Re: Archival copies of 16mm

Jessica (jesskino@redconnect.net)
Tue, 1 Aug 2000 11:49:10 -0700 (PDT)

Frankly Deb this has never been tested in court and I Guarentee that if you
tried to copy
FANTASIA because Disney had pulled it and would not sell a copy at "fair"
price they would sue
the pants off you. Films are NOT phonorecordings and I can think of no
conditions that a rights holder would allow someone to copy material just
because they wont make it available at a "fair" price. As usual I doubt
anyone would ever get caught copying material but that does not make it
legal.Also you are talking about copying to totally DIFFERENT format which
contrary to popular belief is NOT an obsolete format just one that maybe
inconvenient. Incidently without a copyright search you could never know who
owned the item and thus what the "price" of copy would be.

Regards

Jessica
----------
----------
>From: Deg Farrelly <DEG.FARRELLY@asu.edu>
>To: Multiple recipients of list <videolib@library.berkeley.edu>
>Subject: Archival copies of 16mm
>Date: Tue, Aug 1, 2000, 6:05 PM
>

> While I appreciate and understand Jessica's response to this
>question, provisions in the US Copyright law *specifically* permit a
>library to make a duplication of an out-of-print item, under certain
>conditions.
>
> The law specifies that a duplicate copy or phonorecord may be made
>when an unused replacement cannot be obtained at a fair price, after a
>reasonable serach. Nothing in the law requires securing the copyright
>holder's permission prior to making the copy. Other conditions apply,
>however, such as the institution being a library, and providing access for
>research.
>
> US Code, Title 17, Section 108 reads, in part:
>
>
>Sec. 108. Limitations on exclusive rights: Reproduction by libraries and
>archives
>
> (a) Except as otherwise provided in this title and notwithstanding
>the provisions
> of section 106, it is not an infringement of copyright for a
>library or archives, or
> any of its employees acting within the scope of their employment,
>to reproduce
> no more than one copy or phonorecord of a work, except as provided
>in
> subsections (b) and (c), or to distribute such copy or
>phonorecord, under the
> conditions specified by this section, if -
> (1) the reproduction or distribution is made without any
>
> purpose of direct or indirect commercial advantage;
> (2) the collections of the library or archives are (i)
>open to
> the public, or (ii) available not only to researchers
>affiliated
> with the library or archives or with the institution of
>which it
> is a part, but also to other persons doing research in a
>
> specialized field; and
> (3) the reproduction or distribution of the work
>includes a
> notice of copyright that appears on the copy or
>phonorecord that
> is reproduced under the provisions of this section, or
>includes a
> legend stating that the work may be protected by
>copyright if no
> such notice can be found on the copy or phonorecord that
>is
> reproduced under the provisions of this section.
>
><snip>
>
> (c) The right of reproduction under this section applies to three
>copies or
> phonorecords of a published work duplicated solely for the purpose
>of
> replacement of a copy or phonorecord that is damaged,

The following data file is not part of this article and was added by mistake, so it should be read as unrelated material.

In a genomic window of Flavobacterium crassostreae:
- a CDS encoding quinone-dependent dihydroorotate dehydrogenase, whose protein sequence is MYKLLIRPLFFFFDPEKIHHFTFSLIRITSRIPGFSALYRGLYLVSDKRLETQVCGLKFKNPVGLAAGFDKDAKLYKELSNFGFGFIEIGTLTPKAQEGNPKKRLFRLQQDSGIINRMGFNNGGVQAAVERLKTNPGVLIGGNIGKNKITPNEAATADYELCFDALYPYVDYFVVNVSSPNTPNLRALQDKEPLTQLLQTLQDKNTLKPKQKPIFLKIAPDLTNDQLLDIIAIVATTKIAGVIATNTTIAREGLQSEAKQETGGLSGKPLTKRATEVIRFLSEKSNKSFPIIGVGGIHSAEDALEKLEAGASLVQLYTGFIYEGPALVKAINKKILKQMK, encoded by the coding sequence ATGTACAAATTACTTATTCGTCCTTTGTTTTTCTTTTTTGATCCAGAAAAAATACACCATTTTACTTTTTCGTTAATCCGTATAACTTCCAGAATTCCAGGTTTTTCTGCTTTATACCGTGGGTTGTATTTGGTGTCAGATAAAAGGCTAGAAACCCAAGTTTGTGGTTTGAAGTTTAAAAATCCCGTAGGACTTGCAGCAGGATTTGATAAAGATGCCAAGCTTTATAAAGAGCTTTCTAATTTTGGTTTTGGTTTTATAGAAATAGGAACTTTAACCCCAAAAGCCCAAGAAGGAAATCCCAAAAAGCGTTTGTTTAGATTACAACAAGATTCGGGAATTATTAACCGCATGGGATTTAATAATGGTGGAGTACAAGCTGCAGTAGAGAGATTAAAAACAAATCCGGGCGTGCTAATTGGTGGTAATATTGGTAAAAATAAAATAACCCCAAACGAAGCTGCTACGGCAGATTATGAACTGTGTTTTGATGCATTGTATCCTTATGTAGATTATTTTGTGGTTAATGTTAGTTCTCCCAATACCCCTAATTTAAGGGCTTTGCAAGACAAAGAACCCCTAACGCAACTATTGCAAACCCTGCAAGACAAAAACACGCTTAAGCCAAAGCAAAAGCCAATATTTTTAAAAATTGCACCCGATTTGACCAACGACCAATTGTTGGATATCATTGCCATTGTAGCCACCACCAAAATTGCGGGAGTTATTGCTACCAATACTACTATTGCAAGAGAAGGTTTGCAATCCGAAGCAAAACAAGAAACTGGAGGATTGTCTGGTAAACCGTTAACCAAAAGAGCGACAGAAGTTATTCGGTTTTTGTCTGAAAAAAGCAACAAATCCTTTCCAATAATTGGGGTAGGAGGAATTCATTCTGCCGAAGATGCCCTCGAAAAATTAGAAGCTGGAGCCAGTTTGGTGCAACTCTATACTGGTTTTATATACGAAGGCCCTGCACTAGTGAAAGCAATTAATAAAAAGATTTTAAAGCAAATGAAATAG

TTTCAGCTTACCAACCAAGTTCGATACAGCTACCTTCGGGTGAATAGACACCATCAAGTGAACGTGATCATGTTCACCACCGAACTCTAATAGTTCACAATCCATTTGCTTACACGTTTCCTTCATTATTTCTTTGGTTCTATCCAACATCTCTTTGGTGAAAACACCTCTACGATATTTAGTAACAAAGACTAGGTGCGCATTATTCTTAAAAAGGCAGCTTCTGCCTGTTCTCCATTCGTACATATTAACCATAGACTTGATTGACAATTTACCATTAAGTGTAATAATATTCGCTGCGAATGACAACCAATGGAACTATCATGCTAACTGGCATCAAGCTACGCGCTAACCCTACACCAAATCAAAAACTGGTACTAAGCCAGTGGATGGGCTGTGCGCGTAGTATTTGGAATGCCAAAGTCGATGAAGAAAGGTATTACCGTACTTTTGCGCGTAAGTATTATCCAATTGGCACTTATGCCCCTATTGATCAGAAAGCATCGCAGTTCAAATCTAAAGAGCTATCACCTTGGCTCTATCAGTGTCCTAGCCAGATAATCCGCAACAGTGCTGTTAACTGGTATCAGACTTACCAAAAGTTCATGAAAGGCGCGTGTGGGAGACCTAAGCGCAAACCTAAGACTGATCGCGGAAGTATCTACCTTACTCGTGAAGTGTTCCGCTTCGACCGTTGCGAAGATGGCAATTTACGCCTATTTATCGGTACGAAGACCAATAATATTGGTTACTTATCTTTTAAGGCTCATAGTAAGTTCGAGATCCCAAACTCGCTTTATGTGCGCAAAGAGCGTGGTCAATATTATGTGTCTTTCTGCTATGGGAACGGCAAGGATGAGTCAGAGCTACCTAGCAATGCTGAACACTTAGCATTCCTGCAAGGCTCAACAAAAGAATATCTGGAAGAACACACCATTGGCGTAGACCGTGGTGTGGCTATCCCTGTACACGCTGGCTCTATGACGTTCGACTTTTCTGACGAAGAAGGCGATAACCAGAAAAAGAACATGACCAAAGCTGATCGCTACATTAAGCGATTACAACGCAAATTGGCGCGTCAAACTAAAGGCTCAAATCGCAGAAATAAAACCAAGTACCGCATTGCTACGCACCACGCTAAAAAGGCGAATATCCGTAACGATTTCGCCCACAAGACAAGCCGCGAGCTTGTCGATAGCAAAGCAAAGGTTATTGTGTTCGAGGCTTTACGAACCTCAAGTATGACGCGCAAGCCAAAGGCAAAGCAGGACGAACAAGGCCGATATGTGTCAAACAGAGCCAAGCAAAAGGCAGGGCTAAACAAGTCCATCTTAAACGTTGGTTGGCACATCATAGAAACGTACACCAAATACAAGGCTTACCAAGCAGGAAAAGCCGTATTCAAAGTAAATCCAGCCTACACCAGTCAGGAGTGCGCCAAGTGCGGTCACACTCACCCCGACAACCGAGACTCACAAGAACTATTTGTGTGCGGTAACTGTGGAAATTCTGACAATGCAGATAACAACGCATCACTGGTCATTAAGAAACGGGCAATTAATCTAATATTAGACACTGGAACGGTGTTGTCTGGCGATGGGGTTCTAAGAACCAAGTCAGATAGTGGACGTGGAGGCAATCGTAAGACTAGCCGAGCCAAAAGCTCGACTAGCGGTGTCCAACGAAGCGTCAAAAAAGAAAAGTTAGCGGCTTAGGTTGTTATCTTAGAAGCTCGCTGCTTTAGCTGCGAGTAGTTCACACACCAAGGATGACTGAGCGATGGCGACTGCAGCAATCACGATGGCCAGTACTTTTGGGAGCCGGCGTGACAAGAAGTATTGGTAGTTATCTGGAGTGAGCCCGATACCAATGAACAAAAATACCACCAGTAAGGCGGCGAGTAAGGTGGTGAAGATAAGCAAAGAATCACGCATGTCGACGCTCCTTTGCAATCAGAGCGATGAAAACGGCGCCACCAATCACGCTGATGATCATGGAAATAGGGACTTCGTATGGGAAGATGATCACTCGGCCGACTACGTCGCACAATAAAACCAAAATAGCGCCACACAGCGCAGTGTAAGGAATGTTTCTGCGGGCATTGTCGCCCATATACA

>deteriorating, lost, or
> stolen, or if the existing format in which the work is stored has
>become obsolete,
> if -
> (1) the library or archives has, after a reasonable
>effort,
> determined that an unused replacement cannot be obtained
>at a
> fair price; and
> (2) any such copy or phonorecord that is reproduced in
>digital
> format is not made available to the public in that
>format outside
> the premises of the library or archives in lawful
>possession of
> such copy. For purposes of this subsection, a format
>shall be considered
> obsolete if the machine or device necessary to render
>perceptible a work
> stored in that format is no longer manufactured or is no
>longer reasonably
> available in the commercial marketplace.
>
>
>Read the entire section 108 on the Cornell site:
>
>http://www4.law.cornell.edu/uscode/17/
>
>
>
>deg farrelly, Associate Librarian
>Media / Women's Studies / Communication Studies /
> Document Delivery Program Manager
>Arizona State University West
>4701 West Thunderbird Road, P.O. Box 37100
>Phoenix, Arizona 85069-7100
>Phone: 602.543.8522 | Fax: 602.543.8540 | E-Mail: deg@asu.edu
>
>
>
>
>
>
>> Date: Mon, 31 Jul 2000 11:02:42 +0000
>> From: "Jessica" <jesskino@redconnect.net>
>> To: videolib@library.berkeley.edu
>> Subject: Re: Archival Copies
>> -Transfer-Encoding: 7bit
>>
>> Well you need to do a copyright search to determine the legal status of
>> the
>> film. Films are out of print for many reasons Disney pulls their animation
>> on 7 year cycles, many foreign films lose their American distribution
>> rights
>> and sometimes a rights holder just does not bother to replace copies.
>> If this is a feature film you would have to get the copyright holders
>> permission to make any copies.
>> Many educational films may never have been copyrighted or the rights may
>> have lapsed. There are people who can do a simple search for copyright at
>> library of congress. I don't know the fee involved but it is not that
>> high.
>> I would start by determining the copyright and that should determine what
>> you can do after that
>>
>> jessica rosner
>> Kino
>> ----------
>> >From: "LeeAnne Krause" <LLKRAUSE@gwm.sc.edu>
>> >To: Multiple recipients of list <videolib@library.berkeley.edu>
>> >Subject: Archival Copies
>> >Date: Mon, Jul 31, 2000, 3:45 PM
>> >
>>
>> >Does anyone know, what are the procedures for making archival copies of
>> >films? For example, if we found a rare or out of print 16mm in our
>> >collection, are there any hoops we need to jump through to make a copy
>> for
>> >circulation?
>> >
>> >Thanks for your expertise!
>> >LeeAnne Krause
>> >U of S. Carolina Film Library
>>
>